I had big plans, but life has a way of happening. And so, I have been back with family in Montana again.
My uncle, a larger-than-life Western rancher and outfitter, died last week. Born in 1928, when life on the range was pretty rough, he lived a long and colorful life. He was my father's only sibling, and I grew up next door to his family--which meant a mile down the road. If you have ever wondered how the protagonists of tall tales or epic hero cycles could be inspired, then you've never known someone like my uncle. This was man whose sneezes could be heard a half mile distant, a man who slept as he burned down half his house, who could drive up any mountain, and ride his horse through any stream. He seemed fearless and his risk-taking led to so many totaled cars, motorcycles, trucks, 4-wheelers and cars that not even Lloyds of London wanted to insure him. Once when my Dad was preparing to make an emergency crash landing in a Piper Cub airplane that was choking up and losing air and altitude, my uncle climbed out the plane's door, opened the hood and hacked ice off the carburetors with a screwdriver while hanging from an overhead wing. Its a bit hard to imagine those two resting in peace. . .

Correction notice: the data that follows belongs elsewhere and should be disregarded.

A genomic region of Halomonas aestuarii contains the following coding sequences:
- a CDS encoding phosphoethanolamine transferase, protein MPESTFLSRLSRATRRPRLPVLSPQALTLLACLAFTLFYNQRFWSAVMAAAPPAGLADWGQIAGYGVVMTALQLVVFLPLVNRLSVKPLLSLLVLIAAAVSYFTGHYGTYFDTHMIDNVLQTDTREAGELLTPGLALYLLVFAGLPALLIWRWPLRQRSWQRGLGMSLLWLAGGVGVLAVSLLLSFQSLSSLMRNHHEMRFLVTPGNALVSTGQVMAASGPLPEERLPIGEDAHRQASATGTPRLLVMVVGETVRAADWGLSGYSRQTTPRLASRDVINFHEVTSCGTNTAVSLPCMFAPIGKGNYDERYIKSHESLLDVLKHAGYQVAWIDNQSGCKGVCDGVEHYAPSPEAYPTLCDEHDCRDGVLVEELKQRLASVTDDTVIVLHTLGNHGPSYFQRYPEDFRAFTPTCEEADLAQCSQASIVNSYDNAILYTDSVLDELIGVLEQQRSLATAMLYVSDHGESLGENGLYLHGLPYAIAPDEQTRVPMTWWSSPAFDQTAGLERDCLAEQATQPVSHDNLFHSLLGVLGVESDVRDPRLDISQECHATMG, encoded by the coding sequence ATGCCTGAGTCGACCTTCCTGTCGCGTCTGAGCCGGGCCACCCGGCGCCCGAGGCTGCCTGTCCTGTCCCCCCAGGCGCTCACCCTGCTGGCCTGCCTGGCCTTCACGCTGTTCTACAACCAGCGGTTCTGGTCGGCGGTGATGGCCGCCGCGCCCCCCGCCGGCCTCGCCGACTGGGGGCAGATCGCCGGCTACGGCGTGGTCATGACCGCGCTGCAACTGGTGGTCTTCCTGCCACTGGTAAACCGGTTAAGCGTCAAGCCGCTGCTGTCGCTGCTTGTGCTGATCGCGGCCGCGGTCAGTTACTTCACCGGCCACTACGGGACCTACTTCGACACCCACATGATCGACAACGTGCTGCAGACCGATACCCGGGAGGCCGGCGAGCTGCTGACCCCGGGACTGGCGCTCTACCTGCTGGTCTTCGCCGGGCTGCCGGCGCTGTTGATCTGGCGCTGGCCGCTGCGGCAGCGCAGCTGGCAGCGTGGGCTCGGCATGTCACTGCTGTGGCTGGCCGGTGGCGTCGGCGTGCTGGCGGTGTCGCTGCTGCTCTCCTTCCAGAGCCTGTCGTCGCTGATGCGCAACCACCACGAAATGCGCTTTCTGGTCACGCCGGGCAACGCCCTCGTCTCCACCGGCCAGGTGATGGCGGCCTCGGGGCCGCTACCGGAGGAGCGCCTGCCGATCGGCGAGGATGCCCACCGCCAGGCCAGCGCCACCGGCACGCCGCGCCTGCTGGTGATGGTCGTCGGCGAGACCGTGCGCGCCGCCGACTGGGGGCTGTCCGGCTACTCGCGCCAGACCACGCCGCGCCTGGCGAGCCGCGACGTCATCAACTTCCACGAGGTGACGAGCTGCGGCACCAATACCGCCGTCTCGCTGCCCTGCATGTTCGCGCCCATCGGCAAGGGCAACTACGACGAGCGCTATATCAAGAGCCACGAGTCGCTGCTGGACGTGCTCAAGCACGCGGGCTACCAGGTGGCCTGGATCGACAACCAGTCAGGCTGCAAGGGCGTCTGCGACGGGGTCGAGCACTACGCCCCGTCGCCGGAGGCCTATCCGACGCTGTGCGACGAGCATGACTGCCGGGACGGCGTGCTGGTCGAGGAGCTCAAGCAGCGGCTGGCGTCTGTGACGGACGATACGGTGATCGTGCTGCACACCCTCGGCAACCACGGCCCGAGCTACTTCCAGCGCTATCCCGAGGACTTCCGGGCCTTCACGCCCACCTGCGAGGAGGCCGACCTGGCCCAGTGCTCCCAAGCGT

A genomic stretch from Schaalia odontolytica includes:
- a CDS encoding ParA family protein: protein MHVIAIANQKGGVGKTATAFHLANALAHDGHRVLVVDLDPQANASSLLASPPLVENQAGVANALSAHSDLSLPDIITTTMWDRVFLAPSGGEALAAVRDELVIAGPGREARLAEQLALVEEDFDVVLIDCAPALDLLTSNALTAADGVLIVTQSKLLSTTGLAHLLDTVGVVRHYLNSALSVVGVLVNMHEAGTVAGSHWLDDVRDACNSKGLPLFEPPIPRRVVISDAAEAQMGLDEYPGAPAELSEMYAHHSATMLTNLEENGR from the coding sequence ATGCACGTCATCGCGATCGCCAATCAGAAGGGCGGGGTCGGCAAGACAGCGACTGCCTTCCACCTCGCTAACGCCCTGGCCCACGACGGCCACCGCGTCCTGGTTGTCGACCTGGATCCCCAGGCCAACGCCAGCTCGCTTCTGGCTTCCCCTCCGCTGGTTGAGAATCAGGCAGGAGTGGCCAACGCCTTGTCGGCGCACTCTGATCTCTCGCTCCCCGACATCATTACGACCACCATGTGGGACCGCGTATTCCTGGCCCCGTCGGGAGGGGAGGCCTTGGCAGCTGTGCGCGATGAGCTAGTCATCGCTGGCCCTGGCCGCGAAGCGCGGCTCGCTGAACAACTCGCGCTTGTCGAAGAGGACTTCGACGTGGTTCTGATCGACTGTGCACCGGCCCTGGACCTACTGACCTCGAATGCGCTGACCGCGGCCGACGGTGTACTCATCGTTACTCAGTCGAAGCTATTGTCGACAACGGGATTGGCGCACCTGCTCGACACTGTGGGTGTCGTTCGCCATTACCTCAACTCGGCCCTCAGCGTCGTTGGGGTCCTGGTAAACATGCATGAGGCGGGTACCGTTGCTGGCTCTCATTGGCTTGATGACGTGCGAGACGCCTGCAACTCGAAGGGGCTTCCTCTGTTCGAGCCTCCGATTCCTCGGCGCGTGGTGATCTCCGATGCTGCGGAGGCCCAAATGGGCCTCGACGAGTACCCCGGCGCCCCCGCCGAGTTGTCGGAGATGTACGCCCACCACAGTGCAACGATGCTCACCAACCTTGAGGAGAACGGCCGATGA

My cousin made this spray for the casket, and when I saw it, it was so perfect It brought tears to my eyes. Because the other side of my uncle was a nature-loving cowboy, an extremely social man who always had a witty retort or a well-worded dinner blessing.
I do get a bit antsy waiting for things to happen when I don't have any projects, so my sister and I drove up in the mountains to collect greenery. Here we are at the Judith Game Range (with a mitten/camera prop in the foreground).
We found about 5 different kinds of evergreens (mostly from the stumps of trees that other people had cut) some grasses and berries and even a nest and made a giant wreath for my brother's grave. (Except it's not a grave, just a spot next my Dad's grave where we sprinkled some ashes.) This was all wired to a big circle of old, heavy barbed wire so it won't blow away.
And since this is in a community cemetery on land donated by the adjacent landowners, there are no rules about what we can put there. It felt good to do this. I know this is sort of a strange idea, but the reclaiming of rituals of mourning from commercialization might be one of the most powerful things the do-it-yourself movement can do.
My uncle had a multitude of injuries and Parkinson's disease, which made walking difficult, yet he insisted on getting out and doing things as long as possible. About a year ago, he backed his 4-wheeler off a bridge (that he and my dad built) fell in the river and had to be pulled out. He was cold and rattled, the 4-wheeler was further bent and he lost his glasses, but he had survived--again ! I thought that might be the real end of his driving days, but when I was out last spring I saw that he was still speeding down to get the mail.
I'm going to miss him, but I'm not going to forget that spirit.